Welcome back to The Journeyman. We’ve spent the last few months speaking with a wrestler named Max Maverick. Max Maverick is a young man making his way in the indies. With only a few years of experience, he has already become a multi-faceted performer with experience in nearly every job in the wrestling industry. Join us now as The Journeyman talks with Max Maverick.
MG: To start with Max, tell us about your background: where you’re from, where you went to school, education, work life.
MM: I was born and raised in Natchez, went to public schools there before going to the Mississippi School of the Arts where I studied theatre. I’ve done a bit of this and that as far as work outside of wrestling goes. A bit of electrical work, computer tech, and random things in and out.
I started watching wrestling when I was 14, a friend of mine got me started watching Summerslam 04, I believe it was. The Elimination Chamber and Lesnar vs Kurt Angle. It wasn’t long after that I got the bug, and my friend and I started trying to train ourselves. We popped in Smackdown! Shut Your Mouth and went through the moves watching how they did them and tried to emulate what we saw.
MG: What was it about wrestling that appealed to you?
MM: That’s actually a tough question. The athleticism, the showmanship, the larger than life personalities. Kinda cliche responses, I know, but I guess cliches have to come from somewhere.
MG: Were there any wrestlers in particular that stuck out for you?
MM: Would it be a surprise if I said the smaller guys? Guys like Benoit, Guerrero, Jericho, and Shawn Michaels really inspired me, but my all time favorite is The Rock. My wife says I’m gay for The Rock.
MG: Aren’t we all? Heh. Would you say that your character goal is to mix the athleticism of the aforementioned with a Rock type persona?
MM: I do try to infuse the technical abilities of guys like Guerrero, Benoit, and Malenko with the presence that the Rock brings to the ring. However, my current goal in the business is to go to WWE as a referee. As a westler, what I said about infusing those guys abilities holds true.
MG: You mentioned studying theatre earlier. I’ve always wondered about the similarities and differences between theatre and wrestling. How would you compare the two?
MM: Wrestling shares a decent bit with traditional theatre as far as building your character, finding that motivation for what you do, and, more importantly, how to present yourself to a live crowd to make yourself stand out. Wrestling actually shares more, though, with dance. In dance, I’ve done what’s called chance choreography, where you dance isn’t planned out, but you feel the flow with your partner and the music and find a synchronicity between them all.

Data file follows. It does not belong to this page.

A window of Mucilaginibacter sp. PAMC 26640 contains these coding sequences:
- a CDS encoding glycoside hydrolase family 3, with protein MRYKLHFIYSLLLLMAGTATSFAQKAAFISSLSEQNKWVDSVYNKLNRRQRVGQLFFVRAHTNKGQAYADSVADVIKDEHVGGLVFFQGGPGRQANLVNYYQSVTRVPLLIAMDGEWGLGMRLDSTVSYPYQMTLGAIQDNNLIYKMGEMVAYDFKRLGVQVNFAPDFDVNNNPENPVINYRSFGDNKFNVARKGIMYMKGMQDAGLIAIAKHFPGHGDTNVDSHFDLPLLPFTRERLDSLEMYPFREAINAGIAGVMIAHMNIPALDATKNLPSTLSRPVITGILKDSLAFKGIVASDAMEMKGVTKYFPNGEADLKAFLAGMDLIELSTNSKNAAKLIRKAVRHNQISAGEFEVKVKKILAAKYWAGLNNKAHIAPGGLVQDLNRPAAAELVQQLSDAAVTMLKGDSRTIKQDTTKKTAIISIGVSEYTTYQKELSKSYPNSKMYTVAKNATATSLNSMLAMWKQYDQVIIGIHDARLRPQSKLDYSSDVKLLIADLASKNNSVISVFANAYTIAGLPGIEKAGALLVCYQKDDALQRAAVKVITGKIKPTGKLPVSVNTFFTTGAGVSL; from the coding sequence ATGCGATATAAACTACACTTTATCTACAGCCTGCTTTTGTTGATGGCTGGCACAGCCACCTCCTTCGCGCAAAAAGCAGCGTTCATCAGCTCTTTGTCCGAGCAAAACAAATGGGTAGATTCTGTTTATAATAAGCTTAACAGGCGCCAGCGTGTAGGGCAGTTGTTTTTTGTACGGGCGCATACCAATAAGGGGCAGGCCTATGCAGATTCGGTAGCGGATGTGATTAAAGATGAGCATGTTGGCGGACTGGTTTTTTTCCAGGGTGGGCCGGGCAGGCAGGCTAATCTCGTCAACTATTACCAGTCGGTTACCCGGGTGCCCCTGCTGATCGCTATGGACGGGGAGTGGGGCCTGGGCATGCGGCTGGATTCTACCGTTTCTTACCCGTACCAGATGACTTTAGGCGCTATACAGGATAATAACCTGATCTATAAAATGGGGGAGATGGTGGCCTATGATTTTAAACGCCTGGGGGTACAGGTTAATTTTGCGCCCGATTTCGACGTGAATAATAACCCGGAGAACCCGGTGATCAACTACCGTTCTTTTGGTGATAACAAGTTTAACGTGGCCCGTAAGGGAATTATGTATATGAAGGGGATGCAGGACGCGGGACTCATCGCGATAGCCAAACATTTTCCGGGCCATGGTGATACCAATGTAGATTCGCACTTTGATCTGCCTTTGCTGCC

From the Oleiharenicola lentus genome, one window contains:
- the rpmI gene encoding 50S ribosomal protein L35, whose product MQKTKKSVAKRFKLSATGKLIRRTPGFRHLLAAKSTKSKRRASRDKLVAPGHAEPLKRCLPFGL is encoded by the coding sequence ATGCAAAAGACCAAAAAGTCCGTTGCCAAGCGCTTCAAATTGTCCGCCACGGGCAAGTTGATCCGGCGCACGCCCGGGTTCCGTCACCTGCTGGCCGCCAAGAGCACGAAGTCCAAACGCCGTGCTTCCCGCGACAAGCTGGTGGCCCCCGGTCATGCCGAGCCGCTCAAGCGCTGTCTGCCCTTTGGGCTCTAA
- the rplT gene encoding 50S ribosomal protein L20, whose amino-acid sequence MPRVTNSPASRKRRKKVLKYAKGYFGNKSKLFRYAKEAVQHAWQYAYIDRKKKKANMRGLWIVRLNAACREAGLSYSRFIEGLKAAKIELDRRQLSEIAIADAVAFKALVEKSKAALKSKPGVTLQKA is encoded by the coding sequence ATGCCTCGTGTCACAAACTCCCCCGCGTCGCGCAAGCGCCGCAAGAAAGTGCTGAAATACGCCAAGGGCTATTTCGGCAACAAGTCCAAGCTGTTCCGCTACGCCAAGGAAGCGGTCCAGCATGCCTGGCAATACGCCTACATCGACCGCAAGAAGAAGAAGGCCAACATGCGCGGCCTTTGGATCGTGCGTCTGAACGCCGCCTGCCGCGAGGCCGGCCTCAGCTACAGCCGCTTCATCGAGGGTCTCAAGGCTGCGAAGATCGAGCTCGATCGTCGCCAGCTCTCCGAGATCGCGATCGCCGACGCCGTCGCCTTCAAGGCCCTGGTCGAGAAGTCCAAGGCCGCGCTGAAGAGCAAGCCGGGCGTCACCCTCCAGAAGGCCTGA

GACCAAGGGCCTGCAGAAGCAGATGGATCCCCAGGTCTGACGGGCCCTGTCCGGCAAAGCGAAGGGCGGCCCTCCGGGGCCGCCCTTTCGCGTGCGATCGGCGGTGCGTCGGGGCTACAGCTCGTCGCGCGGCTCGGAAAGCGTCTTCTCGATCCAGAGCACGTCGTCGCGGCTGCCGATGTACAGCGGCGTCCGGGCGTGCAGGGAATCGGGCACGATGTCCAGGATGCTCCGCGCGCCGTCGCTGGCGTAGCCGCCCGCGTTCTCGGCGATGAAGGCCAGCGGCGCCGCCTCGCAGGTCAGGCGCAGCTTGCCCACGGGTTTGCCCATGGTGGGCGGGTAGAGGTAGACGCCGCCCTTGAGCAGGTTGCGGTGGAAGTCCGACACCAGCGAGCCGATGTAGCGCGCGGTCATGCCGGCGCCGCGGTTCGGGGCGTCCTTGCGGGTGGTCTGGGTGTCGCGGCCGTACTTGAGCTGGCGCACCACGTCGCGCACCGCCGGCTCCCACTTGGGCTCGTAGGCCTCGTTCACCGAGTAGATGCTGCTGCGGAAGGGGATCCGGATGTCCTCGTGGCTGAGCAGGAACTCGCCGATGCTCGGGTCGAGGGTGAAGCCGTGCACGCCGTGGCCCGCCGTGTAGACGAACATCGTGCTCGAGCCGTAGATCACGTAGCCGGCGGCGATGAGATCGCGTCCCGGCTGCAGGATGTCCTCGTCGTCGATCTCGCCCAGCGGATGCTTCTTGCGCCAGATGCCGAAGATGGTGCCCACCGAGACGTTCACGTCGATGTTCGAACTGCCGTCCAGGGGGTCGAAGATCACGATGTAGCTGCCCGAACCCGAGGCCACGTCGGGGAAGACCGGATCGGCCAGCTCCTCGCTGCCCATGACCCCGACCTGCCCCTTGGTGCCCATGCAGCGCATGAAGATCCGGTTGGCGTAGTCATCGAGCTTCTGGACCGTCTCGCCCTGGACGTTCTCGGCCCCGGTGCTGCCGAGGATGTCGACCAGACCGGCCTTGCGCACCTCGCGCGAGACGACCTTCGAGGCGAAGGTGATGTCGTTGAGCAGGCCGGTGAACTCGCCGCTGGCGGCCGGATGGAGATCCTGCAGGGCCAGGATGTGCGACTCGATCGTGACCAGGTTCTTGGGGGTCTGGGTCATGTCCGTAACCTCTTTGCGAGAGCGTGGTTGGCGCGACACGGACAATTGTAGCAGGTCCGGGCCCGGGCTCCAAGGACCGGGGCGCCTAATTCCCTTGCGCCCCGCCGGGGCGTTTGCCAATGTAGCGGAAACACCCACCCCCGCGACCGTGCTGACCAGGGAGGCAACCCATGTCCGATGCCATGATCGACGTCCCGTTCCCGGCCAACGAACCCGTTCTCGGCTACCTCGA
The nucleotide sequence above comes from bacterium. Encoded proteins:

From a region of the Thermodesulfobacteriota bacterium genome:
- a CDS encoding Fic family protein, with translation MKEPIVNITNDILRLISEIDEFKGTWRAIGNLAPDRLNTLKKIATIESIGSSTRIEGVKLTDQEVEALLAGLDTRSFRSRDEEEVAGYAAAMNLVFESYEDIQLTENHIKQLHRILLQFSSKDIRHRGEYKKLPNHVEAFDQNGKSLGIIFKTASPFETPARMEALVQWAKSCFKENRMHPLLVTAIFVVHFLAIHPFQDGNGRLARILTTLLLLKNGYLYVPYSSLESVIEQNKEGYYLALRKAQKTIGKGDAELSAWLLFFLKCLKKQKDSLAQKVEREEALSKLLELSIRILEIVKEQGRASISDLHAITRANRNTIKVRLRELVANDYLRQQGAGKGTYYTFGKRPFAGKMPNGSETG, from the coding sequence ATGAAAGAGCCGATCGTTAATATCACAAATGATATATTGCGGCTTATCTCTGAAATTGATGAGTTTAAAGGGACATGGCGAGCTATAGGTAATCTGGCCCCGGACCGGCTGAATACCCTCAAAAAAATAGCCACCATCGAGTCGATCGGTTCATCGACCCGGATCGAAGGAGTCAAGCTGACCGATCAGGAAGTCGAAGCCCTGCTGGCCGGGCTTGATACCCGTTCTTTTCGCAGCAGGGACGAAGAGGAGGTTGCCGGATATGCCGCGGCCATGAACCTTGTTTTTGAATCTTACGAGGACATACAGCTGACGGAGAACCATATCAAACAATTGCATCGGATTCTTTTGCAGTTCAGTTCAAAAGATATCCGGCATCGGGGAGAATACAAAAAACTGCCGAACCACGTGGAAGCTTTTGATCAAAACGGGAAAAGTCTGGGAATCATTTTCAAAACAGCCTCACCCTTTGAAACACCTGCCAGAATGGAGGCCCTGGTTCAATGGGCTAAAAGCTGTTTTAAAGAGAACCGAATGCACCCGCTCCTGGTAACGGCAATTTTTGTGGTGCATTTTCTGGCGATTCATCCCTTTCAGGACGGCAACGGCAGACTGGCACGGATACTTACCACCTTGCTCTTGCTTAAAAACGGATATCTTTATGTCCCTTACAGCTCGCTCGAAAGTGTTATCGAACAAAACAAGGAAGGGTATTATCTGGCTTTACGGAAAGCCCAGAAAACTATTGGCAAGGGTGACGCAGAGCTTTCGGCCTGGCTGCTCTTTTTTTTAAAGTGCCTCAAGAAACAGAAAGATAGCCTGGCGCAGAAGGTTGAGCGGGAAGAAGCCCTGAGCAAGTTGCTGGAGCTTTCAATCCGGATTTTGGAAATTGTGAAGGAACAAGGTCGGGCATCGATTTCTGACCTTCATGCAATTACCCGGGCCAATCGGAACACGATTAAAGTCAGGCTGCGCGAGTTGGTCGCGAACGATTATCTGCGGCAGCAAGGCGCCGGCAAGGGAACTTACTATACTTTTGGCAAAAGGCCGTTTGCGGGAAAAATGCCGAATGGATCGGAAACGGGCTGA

MG: Very interesting. I’ve never heard of chance choreography but it would seem to have a good bit in common with wrestling. How did you get into the business?
MM: I made it to my first live wrestling show at 17 with my friend Claude, who knew one of the local guys, Jason Vayne. Vayne told me they were training and to come out. I was going to school out of town so it was about four months later before I got a chance to go out. It was Easter weekend when I first stepped in the ring and BAM! I was hooked. I officially started training in July about 2 weeks before my 18th birthday with Jason Vayne, learning the basics.
MG: What were those early days like? Were you already considering doing some referee work or did that come later?
MM: It was a new world. We were all green as grass. When I started, the group was in the process of unlearning things that had been taught wrong. We benefited from being around guys like Brother Love, John Saxon, and Adrian Whisper. Saxon really taught us a lot on the technical side and stressed wrestling first, which is a principle I hold to still. Whisper is the guy who really helped me get my mind right, which is more valuable than anything in this business, because if you’re mind is right, you can work on the rest. But being around guys like that, learning from them when six months earlier, I bought a ticket to see them, it’s kinda crazy to realize I broke in around people of the highest caliber on the Indies.
MG: Nice. I remember first hearing about Saxon years ago. Easy name for me to remember as I’m a big fan of the actor of that name. I’ve also seen Brother Love on a couple of local shows. You had some really good teachers then.
MM: My original goal was to be a wrestler and nothing but. I had Saxon one day tell me, “You’ll make more money in this business as a ref than a wrestler. Ask Scott Armstrong how much he made as a ref for WWE and then how much he made as a wrestler”. I was a bit stuck on being a wrestler and disregarded it for a while. I begrudgingly started refing just to be doing something with the shows, but eventually I realized, after numerous ass chewings by Saxon, that i’d become a decent ref, I started enjoying it more. Then, once Whisper finally got it through to me that wrestling was a business, I realized that Saxon was right, and I have more potential to go places as a ref. I love doing it now though and have more fun with it.
I just want to make it clear, I wasn’t trained by Saxon, just fortunate enough to learn from him.
Check back with us for Part 2 of the Max Maverick interview!